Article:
Jade's Hilarious Free Samples Video

Because we started Goat Milk Stuff in the year we did, we were able to achieve very rapid success.  Was that success because of our hard work?  Yes, hard work was necessary and played a big part. But I don’t underestimate the fact that a large part of our success was because of the opportunities available to us at the particular point in history we began our business.

I’m also teaching my children that they can’t get so caught up in the work they are currently doing that they lose sight of what is going on around them.  It’s super easy (especially when you like what you do) to get complacent.  But you can’t, you have to constantly pay attention to the opportunities that are currently available to you.

That was a big part of why we became a Grade A Goat dairy.  We saw that we had an opportunity and that there was a need.  We’re taking advantage of it because we know that success doesn’t only come from our hard work.  It comes from “the particular opportunities that our particular place in history presents us with” (Gladwell 137).

Indiana Goat Milk

Another way we’ve paid attention to the opportunities around us is to notice that we no longer have to teach people what goat milk soap is.  Instead, we’ve recognized that our opportunity now is to show people that not all goat milk soap is created equal and that ours is much better than what they can find on Amazon or at their local farmer’s markets.

So those are three of the sections I underlined in the book.  To summarize them in my words:

  1. I need to put my children into environments that can increase their chances for success.
  2. I need to help my children learn that they can’t be successful completely on their own.  They need to connect with people and be willing to accept help.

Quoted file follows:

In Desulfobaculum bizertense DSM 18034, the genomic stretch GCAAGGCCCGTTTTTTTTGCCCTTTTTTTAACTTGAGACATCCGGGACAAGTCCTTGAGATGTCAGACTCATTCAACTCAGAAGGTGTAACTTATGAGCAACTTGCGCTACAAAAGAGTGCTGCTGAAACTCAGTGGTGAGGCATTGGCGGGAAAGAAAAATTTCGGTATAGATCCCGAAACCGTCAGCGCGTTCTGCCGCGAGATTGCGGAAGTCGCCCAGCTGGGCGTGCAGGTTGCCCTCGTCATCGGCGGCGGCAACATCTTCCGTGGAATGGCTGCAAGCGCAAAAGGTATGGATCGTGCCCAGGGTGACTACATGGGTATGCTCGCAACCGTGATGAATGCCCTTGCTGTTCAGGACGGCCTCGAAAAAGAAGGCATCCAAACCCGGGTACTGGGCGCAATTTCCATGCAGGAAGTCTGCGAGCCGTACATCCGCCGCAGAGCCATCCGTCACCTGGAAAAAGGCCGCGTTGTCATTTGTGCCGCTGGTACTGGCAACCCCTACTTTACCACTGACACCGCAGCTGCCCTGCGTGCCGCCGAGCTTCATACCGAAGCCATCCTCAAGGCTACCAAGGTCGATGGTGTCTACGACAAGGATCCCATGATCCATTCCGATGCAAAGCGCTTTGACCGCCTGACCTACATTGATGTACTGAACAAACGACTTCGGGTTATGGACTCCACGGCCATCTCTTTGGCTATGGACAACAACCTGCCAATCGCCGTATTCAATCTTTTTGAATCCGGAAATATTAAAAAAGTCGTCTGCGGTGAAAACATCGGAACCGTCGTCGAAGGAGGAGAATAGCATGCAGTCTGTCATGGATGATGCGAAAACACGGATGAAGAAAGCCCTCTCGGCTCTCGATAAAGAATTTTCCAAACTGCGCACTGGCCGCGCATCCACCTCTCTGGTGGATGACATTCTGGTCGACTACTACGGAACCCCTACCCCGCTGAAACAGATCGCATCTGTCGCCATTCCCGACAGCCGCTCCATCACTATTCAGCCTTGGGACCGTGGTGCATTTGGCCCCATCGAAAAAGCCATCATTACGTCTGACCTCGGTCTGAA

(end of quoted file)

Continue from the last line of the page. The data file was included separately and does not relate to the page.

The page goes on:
3. Opportunities are more available at certain points in time than others.  The children need to be aware of the opportunities that are available around them.

And of course, even though I read Outliers* with the children in mind, these same takeaways also apply to ourselves.

What are your thoughts?  Do you think hard work alone guarantees success?




*Amazon Affiliate Link


7 Reasons We Involve Our Children in the Finances

I recently finished reading Sam Walton’s autobiography, Made in America.*  I admit, I’m not a huge Walmart fan, but I was pleasantly surprised by how much I enjoyed the book.  It was very interesting learning about how hard Sam Walton worked to grow Walmart and how (like us) he involved his family in the business.  I read many parts of the book out loud to Jim, but this one part I read out loud at the dinner table.

7 reasons we involve our children in finances

“As kids, we all worked for the company in one way or another.  I got to work behind the candy counter or run the popcorn stand when I was five years old.  The business was part of life, and it was always included in the dinner conversation.  We heard a lot about the debt it took to open new stores, and I worried about it.  I remember confiding to my girlfriend one time – crying – and saying, ‘I don’t know what we’re going to do.  My daddy owes so much money, and he won’t quit opening stores.'” – Alice Walton (daughter)

My children all laughed at that because it was something they could immediately relate to.